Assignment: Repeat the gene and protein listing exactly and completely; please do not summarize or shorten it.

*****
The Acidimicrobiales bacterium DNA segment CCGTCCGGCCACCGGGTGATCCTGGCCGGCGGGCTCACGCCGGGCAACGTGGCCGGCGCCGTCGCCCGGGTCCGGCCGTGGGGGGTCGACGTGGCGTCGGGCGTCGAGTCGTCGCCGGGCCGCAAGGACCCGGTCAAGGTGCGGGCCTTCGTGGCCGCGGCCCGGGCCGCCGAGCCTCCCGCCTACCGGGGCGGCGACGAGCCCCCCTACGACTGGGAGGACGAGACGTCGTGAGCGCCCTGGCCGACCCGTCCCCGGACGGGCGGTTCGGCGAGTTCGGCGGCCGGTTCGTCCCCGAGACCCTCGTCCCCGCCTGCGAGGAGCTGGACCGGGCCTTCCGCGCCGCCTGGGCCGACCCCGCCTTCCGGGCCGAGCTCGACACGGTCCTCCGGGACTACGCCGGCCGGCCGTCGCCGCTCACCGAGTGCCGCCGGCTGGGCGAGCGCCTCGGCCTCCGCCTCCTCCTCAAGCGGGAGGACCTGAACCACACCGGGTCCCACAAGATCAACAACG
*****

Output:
The Acidimicrobiales bacterium DNA segment CCGTCCGGCCACCGGGTGATCCTGGCCGGCGGGCTCACGCCGGGCAACGTGGCCGGCGCCGTCGCCCGGGTCCGGCCGTGGGGGGTCGACGTGGCGTCGGGCGTCGAGTCGTCGCCGGGCCGCAAGGACCCGGTCAAGGTGCGGGCCTTCGTGGCCGCGGCCCGGGCCGCCGAGCCTCCCGCCTACCGGGGCGGCGACGAGCCCCCCTACGACTGGGAGGACGAGACGTCGTGAGCGCCCTGGCCGACCCGTCCCCGGACGGGCGGTTCGGCGAGTTCGGCGGCCGGTTCGTCCCCGAGACCCTCGTCCCCGCCTGCGAGGAGCTGGACCGGGCCTTCCGCGCCGCCTGGGCCGACCCCGCCTTCCGGGCCGAGCTCGACACGGTCCTCCGGGACTACGCCGGCCGGCCGTCGCCGCTCACCGAGTGCCGCCGGCTGGGCGAGCGCCTCGGCCTCCGCCTCCTCCTCAAGCGGGAGGACCTGAACCACACCGGGTCCCACAAGATCAACAACG